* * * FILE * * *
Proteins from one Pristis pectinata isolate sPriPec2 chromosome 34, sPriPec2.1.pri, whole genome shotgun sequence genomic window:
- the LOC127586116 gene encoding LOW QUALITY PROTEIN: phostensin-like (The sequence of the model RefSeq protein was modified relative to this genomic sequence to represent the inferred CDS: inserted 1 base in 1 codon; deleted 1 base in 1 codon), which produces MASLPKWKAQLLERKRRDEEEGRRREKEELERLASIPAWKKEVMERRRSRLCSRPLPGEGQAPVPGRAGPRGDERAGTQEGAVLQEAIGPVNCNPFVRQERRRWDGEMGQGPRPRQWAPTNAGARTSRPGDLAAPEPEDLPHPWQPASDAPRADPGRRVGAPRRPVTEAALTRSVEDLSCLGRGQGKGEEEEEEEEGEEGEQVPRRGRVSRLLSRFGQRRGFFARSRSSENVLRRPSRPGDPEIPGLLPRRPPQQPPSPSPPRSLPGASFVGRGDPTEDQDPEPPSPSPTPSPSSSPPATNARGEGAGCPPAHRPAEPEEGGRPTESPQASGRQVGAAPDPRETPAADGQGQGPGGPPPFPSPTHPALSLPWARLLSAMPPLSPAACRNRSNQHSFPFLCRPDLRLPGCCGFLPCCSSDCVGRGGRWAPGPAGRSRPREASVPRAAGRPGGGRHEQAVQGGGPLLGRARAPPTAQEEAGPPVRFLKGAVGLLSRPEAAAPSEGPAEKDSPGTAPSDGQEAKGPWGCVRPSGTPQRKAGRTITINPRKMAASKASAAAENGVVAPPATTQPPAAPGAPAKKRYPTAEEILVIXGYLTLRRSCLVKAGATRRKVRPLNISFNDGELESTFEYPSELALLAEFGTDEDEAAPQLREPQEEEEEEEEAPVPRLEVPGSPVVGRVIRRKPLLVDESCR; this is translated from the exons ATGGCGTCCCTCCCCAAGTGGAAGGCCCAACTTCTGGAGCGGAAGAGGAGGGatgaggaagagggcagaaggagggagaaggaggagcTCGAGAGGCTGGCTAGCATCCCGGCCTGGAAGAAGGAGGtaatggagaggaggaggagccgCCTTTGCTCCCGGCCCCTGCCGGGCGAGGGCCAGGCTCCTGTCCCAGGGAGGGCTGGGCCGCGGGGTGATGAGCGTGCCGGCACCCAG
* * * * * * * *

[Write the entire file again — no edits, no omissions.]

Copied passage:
Proteins from one Pristis pectinata isolate sPriPec2 chromosome 34, sPriPec2.1.pri, whole genome shotgun sequence genomic window:
- the LOC127586116 gene encoding LOW QUALITY PROTEIN: phostensin-like (The sequence of the model RefSeq protein was modified relative to this genomic sequence to represent the inferred CDS: inserted 1 base in 1 codon; deleted 1 base in 1 codon), which produces MASLPKWKAQLLERKRRDEEEGRRREKEELERLASIPAWKKEVMERRRSRLCSRPLPGEGQAPVPGRAGPRGDERAGTQEGAVLQEAIGPVNCNPFVRQERRRWDGEMGQGPRPRQWAPTNAGARTSRPGDLAAPEPEDLPHPWQPASDAPRADPGRRVGAPRRPVTEAALTRSVEDLSCLGRGQGKGEEEEEEEEGEEGEQVPRRGRVSRLLSRFGQRRGFFARSRSSENVLRRPSRPGDPEIPGLLPRRPPQQPPSPSPPRSLPGASFVGRGDPTEDQDPEPPSPSPTPSPSSSPPATNARGEGAGCPPAHRPAEPEEGGRPTESPQASGRQVGAAPDPRETPAADGQGQGPGGPPPFPSPTHPALSLPWARLLSAMPPLSPAACRNRSNQHSFPFLCRPDLRLPGCCGFLPCCSSDCVGRGGRWAPGPAGRSRPREASVPRAAGRPGGGRHEQAVQGGGPLLGRARAPPTAQEEAGPPVRFLKGAVGLLSRPEAAAPSEGPAEKDSPGTAPSDGQEAKGPWGCVRPSGTPQRKAGRTITINPRKMAASKASAAAENGVVAPPATTQPPAAPGAPAKKRYPTAEEILVIXGYLTLRRSCLVKAGATRRKVRPLNISFNDGELESTFEYPSELALLAEFGTDEDEAAPQLREPQEEEEEEEEAPVPRLEVPGSPVVGRVIRRKPLLVDESCR; this is translated from the exons ATGGCGTCCCTCCCCAAGTGGAAGGCCCAACTTCTGGAGCGGAAGAGGAGGGatgaggaagagggcagaaggagggagaaggaggagcTCGAGAGGCTGGCTAGCATCCCGGCCTGGAAGAAGGAGGtaatggagaggaggaggagccgCCTTTGCTCCCGGCCCCTGCCGGGCGAGGGCCAGGCTCCTGTCCCAGGGAGGGCTGGGCCGCGGGGTGATGAGCGTGCCGGCACCCAG